The Bravehearts of Yakal Street

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Friday, March 7, 2014

FOR those of us who grew up during the Bruce Lee/Jackie Chan era, it’s not hard for us to remember how we begged our parents to go to karate school to be just like the masters we saw on television or in the movies.

Most of the hype faded away after the kung-fu craze of the 1980s and people started to realize that one could not become a martial arts grand master after only three weeks of training – proving how misleading movie montages could be.

However, a new generation of martial artists is now practicing the old ways of the Korean warrior in Bacolod City. A few days ago I was called to interview Master Bong Mercurio of the Taekwondo Academy at Yakal St., Villamonte, home of the Bravehearts. I was expecting to meet someone old, bald and bearded – but if it wasn’t for the dobok robe he was wearing, Master Bong would look like a college student.


The 32-year-old master told me that he founded the gym at the request of his daughter, who, according to him, said “dad, it is my time, and I want to learn Taekwondo.” Bong figured that he wasn’t getting any younger, and his dream of becoming a national champion could only be achieved if he became a “gym rat” and trained every day, sacrificing his time with his family. Instead, he opted to be with his daughter and teach her the way of the kick. Over time, people started to see how good his daughter was at tournaments and decided to train under him and call him sabumnim (master). They started out in front of Lupit church, but soon there were so many students that they had to move to the VSB building, and later on to Villamonte.

The word “taekwondo” is literally translated as “method of striking with the hands and feet,” although it focuses more on kicks compared to other martial arts, allowing taekwondo practitioners to keep their opponents at a distance. Although the power of a taekwondo player’s kick is no match for the power of a boxer’s punch, the kick’s reach may be enough to give the taekwondo player an advantage in a fight.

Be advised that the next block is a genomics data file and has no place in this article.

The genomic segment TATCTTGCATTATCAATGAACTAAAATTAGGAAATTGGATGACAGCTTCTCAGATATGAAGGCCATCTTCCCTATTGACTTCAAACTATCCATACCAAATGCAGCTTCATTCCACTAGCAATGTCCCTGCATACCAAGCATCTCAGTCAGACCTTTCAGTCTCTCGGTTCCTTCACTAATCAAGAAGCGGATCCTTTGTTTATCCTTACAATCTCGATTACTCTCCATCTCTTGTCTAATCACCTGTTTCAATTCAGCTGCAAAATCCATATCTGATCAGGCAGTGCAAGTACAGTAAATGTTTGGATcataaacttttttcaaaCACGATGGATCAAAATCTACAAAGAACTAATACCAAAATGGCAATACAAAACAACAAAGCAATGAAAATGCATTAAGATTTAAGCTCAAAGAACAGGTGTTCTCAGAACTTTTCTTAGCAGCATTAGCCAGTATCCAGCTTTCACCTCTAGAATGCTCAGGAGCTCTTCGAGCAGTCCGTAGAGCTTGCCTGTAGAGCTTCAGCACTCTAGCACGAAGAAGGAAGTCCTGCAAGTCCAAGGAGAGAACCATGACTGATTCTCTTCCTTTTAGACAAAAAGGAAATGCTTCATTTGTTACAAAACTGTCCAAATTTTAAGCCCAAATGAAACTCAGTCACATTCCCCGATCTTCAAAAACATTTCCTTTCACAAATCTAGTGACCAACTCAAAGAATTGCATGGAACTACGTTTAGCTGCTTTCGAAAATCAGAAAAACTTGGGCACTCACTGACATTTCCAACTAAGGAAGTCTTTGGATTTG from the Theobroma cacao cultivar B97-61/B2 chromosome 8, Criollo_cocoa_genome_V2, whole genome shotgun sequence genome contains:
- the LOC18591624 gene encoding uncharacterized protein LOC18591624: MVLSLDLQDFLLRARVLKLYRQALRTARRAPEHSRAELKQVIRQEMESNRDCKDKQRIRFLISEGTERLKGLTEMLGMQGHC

The Bravehearts are Master Bong’s students – they age between 9 and 15 but even as young as that, the Bravehearts are all champions in their own right. It’s safe to say that the Bravehearts have won more gold medals in Taekwondo tournaments than any Philippine Olympic team in any sport combined (a little bit of sports humor there for those who get it). But in all seriousness, several of the students that hail from the Yakal St. gym are swimming in gold medals.

Most of the proud parents of the Bravehearts enrolled their children into taekwondo classes to get them away from their gadgets like cellphones, tablets and laptops that all the kids these days are glued onto, as well as a form of exercise. Their money was well spent – several parents have noticed that their children are growing more disciplined and are showing more maturity after taking taekwondo classes. One parent, Terry Malakad, even said that taekwondo cured her child of asthma.

The students themselves are remarkably humble for people who consistently perform at the top level. Most of them are just happy to be making new friends and appreciate the discipline and courage that the art has taught them. At the start of a sparring session, it is common for Master Bong to yell “no mercy.” But while the Bravehearts are indeed demonstrating powerful kicks and takedown moves, they are still humble in victory and gracious in defeat.

With that being said, I believe that it is in the best interest of all children, young and old, to enroll in a sport that will keep them physically fit and mentally tough. Taekwondo is a good example of that.

Published in the Sun.Star Bacolod newspaper on March 07, 2014.


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